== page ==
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HKiddush in ShulRabbi Daniel RoselaarRav of Kehillat Alei Tzion
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A familiar feature of the Friday evening service in many shuls is the recital of Kiddush by the chazzan, though in many other shuls this is absent. The purpose of this article is to consider the background to this custom, as well as some of the associated halachos.
The practice of reciting Kiddush in shul is very ancient and can be traced back to Talmudic times. The Gemara in Maseches Pesachim (100b) clearly assumes that this was a common occurrence and asks whether the person who makes Kiddush in shul must repeat it again when he arrives home. In the course of a debate between Rav and Shmuel regarding this question the Gemara explains that Kiddush was made in shul for the benefit of travellers who ate and slept on the synagogue premises.
Nowadays it is rare that travellers are provided with food and lodging in the shul building itself, and even if they are, they would usually be provided with wine for Kiddush at the dinner table. Consequently, the recital of Kiddush by the chazzan would seem to be redundant, and would even constitute a brachah in vain. This is the view of the Rosh in his commentary to this passage (10:5) and he opines that in such circumstances Kiddush should not be recited. However, he also cites the view of Rabbenu Yonah who disagrees on the grounds that this Kiddush is also effective for people who dont know how to make Kiddush properly at home and that they can discharge their obligations by listening to the chazzan in shul. Rabbenu Yonah was of the opinion that even though there is a requirement that Kiddush should be said bemakom seudah, in instances whether this is not possible that requirement can be waived.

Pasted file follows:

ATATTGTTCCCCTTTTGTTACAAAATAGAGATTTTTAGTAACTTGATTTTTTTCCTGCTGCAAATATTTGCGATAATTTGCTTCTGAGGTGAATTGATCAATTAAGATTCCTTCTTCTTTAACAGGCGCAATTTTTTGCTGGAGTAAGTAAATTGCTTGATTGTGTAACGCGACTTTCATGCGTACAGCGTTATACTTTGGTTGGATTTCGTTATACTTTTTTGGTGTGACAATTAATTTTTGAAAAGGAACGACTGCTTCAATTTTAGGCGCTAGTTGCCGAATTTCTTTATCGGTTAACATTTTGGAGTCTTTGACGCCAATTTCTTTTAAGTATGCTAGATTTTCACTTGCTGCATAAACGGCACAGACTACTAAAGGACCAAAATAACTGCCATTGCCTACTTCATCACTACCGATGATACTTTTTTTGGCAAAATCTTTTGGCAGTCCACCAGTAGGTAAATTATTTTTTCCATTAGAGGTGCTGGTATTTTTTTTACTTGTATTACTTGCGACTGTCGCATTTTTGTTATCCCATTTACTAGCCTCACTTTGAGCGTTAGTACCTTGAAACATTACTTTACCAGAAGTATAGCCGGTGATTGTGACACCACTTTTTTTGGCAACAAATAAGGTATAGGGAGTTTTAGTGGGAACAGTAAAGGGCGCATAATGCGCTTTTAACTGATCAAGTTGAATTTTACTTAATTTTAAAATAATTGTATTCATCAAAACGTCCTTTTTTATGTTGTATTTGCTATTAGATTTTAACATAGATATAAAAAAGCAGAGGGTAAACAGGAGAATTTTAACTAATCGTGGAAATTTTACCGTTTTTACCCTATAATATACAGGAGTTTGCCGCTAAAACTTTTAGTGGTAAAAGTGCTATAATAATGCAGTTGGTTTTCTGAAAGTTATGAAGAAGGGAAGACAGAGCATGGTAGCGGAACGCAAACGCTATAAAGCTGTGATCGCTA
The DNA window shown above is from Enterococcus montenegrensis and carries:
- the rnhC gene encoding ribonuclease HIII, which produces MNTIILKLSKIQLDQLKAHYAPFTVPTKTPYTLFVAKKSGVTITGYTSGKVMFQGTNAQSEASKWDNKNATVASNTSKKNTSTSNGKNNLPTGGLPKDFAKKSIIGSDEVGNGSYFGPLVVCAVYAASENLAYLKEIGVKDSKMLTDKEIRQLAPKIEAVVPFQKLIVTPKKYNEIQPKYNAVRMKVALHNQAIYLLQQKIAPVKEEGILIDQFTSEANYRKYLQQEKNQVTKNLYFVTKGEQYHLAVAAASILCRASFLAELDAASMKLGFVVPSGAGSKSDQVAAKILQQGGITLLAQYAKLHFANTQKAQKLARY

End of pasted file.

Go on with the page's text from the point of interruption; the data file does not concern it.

The machlokes between the Rosh and Rabbenu Yonah was repeated by the sages of subsequent generations as well. The Tur (OH 269) records the custom to say Kiddush in shul, but comments that were he